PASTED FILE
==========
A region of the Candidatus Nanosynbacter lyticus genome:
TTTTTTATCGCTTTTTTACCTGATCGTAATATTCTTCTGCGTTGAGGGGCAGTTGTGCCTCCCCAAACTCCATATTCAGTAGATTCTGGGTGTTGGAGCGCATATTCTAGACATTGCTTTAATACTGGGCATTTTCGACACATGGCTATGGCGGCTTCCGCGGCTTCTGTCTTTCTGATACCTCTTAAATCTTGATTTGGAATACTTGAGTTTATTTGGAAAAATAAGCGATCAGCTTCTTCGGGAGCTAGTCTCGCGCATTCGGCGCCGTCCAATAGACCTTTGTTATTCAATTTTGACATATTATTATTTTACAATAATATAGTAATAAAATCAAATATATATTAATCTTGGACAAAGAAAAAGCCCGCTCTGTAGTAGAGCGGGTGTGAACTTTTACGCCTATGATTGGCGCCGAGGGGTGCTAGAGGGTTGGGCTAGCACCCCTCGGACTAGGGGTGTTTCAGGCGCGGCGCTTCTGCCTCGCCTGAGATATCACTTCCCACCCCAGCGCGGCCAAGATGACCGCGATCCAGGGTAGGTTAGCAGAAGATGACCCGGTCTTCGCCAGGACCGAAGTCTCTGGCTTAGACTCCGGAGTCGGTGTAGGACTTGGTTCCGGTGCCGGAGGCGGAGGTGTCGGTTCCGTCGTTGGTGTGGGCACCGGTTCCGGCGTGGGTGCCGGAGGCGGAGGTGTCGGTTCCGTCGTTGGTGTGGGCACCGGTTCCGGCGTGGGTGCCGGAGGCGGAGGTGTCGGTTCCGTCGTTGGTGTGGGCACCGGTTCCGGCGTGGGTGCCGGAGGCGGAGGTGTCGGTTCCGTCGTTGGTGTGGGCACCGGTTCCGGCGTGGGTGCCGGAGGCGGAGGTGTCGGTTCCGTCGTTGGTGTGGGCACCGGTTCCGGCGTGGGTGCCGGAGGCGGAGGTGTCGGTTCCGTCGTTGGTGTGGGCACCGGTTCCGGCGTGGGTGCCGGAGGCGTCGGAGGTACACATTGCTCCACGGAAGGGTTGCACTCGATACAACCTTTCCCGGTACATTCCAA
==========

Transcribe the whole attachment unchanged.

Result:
A region of the Candidatus Nanosynbacter lyticus genome:
TTTTTTATCGCTTTTTTACCTGATCGTAATATTCTTCTGCGTTGAGGGGCAGTTGTGCCTCCCCAAACTCCATATTCAGTAGATTCTGGGTGTTGGAGCGCATATTCTAGACATTGCTTTAATACTGGGCATTTTCGACACATGGCTATGGCGGCTTCCGCGGCTTCTGTCTTTCTGATACCTCTTAAATCTTGATTTGGAATACTTGAGTTTATTTGGAAAAATAAGCGATCAGCTTCTTCGGGAGCTAGTCTCGCGCATTCGGCGCCGTCCAATAGACCTTTGTTATTCAATTTTGACATATTATTATTTTACAATAATATAGTAATAAAATCAAATATATATTAATCTTGGACAAAGAAAAAGCCCGCTCTGTAGTAGAGCGGGTGTGAACTTTTACGCCTATGATTGGCGCCGAGGGGTGCTAGAGGGTTGGGCTAGCACCCCTCGGACTAGGGGTGTTTCAGGCGCGGCGCTTCTGCCTCGCCTGAGATATCACTTCCCACCCCAGCGCGGCCAAGATGACCGCGATCCAGGGTAGGTTAGCAGAAGATGACCCGGTCTTCGCCAGGACCGAAGTCTCTGGCTTAGACTCCGGAGTCGGTGTAGGACTTGGTTCCGGTGCCGGAGGCGGAGGTGTCGGTTCCGTCGTTGGTGTGGGCACCGGTTCCGGCGTGGGTGCCGGAGGCGGAGGTGTCGGTTCCGTCGTTGGTGTGGGCACCGGTTCCGGCGTGGGTGCCGGAGGCGGAGGTGTCGGTTCCGTCGTTGGTGTGGGCACCGGTTCCGGCGTGGGTGCCGGAGGCGGAGGTGTCGGTTCCGTCGTTGGTGTGGGCACCGGTTCCGGCGTGGGTGCCGGAGGCGGAGGTGTCGGTTCCGTCGTTGGTGTGGGCACCGGTTCCGGCGTGGGTGCCGGAGGCGGAGGTGTCGGTTCCGTCGTTGGTGTGGGCACCGGTTCCGGCGTGGGTGCCGGAGGCGTCGGAGGTACACATTGCTCCACGGAAGGGTTGCACTCGATACAACCTTTCCCGGTACATTCCAA